In all spousal support cases, the court will try to make the financial situation “not too disproportionate from that which you enjoyed during the marriage.”

That means that even if your spouse earned $50,000 while you stayed at home and cared for the kids, you can expect a judgment that aims to make both your lifestyles similar.

The court will want you to become independent as soon as possible, but factors such as age, health, education, absence from the workforce, needs of the children, and length of the marriage will assist the court in making its decision.

Without question, on the issues of spousal support, you need an attorney.

It is also important to know that the amount of spousal support, like child support, can change if circumstances change, like a raise, or loss of a job etc.

How do we split our personal property?

There are many parts to most divorce settlements, and personal property division is just one element. The easiest (and by far the cheapest) way is to hire an appraiser who can value the property of each person. With an appraisal of values a division of property is far easier. Neither party feels that they are getting ripped off. The courts do not like to decide who gets the CDs and who gets which DVD, so a good attorney will encourage you and your ex to settle minor property issues outside of court. An attorney can also help you understand the decisions that need to be made when dividing your personal property. It is almost always cheaper to pay an appraiser a few hundred dollars than it is to spend time, money and energy debating the division of personal property.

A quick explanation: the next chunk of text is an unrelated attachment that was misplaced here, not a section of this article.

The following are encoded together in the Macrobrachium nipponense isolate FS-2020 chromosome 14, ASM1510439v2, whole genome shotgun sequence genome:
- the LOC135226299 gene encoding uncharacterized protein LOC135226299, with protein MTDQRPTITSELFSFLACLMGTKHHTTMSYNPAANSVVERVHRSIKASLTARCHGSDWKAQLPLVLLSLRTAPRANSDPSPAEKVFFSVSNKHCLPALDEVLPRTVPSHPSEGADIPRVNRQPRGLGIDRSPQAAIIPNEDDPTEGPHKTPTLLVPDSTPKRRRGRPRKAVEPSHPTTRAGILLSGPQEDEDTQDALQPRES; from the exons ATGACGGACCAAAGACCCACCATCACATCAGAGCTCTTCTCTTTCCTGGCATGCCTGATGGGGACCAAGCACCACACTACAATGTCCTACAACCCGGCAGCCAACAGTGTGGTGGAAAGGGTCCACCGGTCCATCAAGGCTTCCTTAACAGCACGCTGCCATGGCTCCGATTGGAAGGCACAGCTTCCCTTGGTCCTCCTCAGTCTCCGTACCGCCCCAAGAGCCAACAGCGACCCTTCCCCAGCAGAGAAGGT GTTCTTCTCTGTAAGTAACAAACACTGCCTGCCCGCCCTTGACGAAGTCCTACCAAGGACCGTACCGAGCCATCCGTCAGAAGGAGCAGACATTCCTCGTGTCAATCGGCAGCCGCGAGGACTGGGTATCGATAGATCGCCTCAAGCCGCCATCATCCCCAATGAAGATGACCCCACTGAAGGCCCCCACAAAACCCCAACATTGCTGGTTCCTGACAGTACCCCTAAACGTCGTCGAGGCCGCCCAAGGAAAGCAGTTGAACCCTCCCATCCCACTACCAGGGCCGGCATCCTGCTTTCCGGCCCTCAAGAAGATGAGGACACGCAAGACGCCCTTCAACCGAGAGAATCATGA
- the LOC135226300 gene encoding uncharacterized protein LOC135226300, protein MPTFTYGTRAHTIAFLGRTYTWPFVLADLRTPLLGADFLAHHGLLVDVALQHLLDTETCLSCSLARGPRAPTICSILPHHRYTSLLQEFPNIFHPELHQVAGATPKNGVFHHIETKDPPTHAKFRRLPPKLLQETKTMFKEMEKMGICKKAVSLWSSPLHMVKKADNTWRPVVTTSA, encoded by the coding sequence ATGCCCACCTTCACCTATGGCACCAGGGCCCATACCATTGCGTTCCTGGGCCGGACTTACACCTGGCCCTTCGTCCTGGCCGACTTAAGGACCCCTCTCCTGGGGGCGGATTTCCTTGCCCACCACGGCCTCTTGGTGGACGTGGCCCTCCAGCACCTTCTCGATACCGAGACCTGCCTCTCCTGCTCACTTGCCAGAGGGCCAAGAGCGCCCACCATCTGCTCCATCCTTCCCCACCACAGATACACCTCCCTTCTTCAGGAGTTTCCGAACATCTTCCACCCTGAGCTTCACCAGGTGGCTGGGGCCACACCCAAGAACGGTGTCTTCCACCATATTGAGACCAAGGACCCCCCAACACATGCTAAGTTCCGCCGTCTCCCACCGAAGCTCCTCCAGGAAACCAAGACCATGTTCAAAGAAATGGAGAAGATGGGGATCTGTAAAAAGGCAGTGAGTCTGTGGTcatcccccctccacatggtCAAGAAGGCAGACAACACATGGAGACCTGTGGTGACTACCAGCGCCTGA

How does the attorney get paid?

We only get a percentage of all that we recover for you. This percentage varies from 33% to 50%, depending on whether the case is resolved before trial, by trial, or upon appeal. Handling personal injury claims can involve significant costs for medical records, expert witness reports and fees, depositions, filing fees, and other costs. These costs can range from as little as $100 to several thousand dollars. Generally, these costs are taken out of the settlement or award after being advanced by my office. Ultimately the client is responsible for these costs if for some very unlikely reason there was no settlement or an adverse verdict.

What happens when the other driver is not insured?

As many as one third of all drivers on the road are not insured. To protect yourself and your passengers from an uninsured driver, you can buy uninsured and underinsured coverage. The amount of coverage is up to you when you buy your policy. You can always up the limits later, but it will not apply to an accident that occurs before you increase the coverage. This coverage is usually called uninsured/underinsured motorist coverage and you pay for it each time you send your premium to the insurance company. Your insurance agent can help you here. Your insurance company, on an uninsured motorist claim, must pay you for your pain and suffering, future medical costs, lost wages, and impaired earnings if they apply to you. If you are making this type of claim, you will be treated as a “claimant.” To the insurance company that is the definition of a person making a claim against them. Even though this type of claim is being made to your own insurance company, you will probably be made to feel like you are asking for too much money.

Please remember, in this type of claim, your own insurance company will attempt to settle your claim as low as possible. It is in their best financial interest to pay you as little as they can. You need an attorney more now than ever before, you just don’t realize it. Many of my clients have consulted me as a result of rude and degrading treatment by their own insurance companies in uninsured and underinsured claims.

I want a million dollars – can you help me?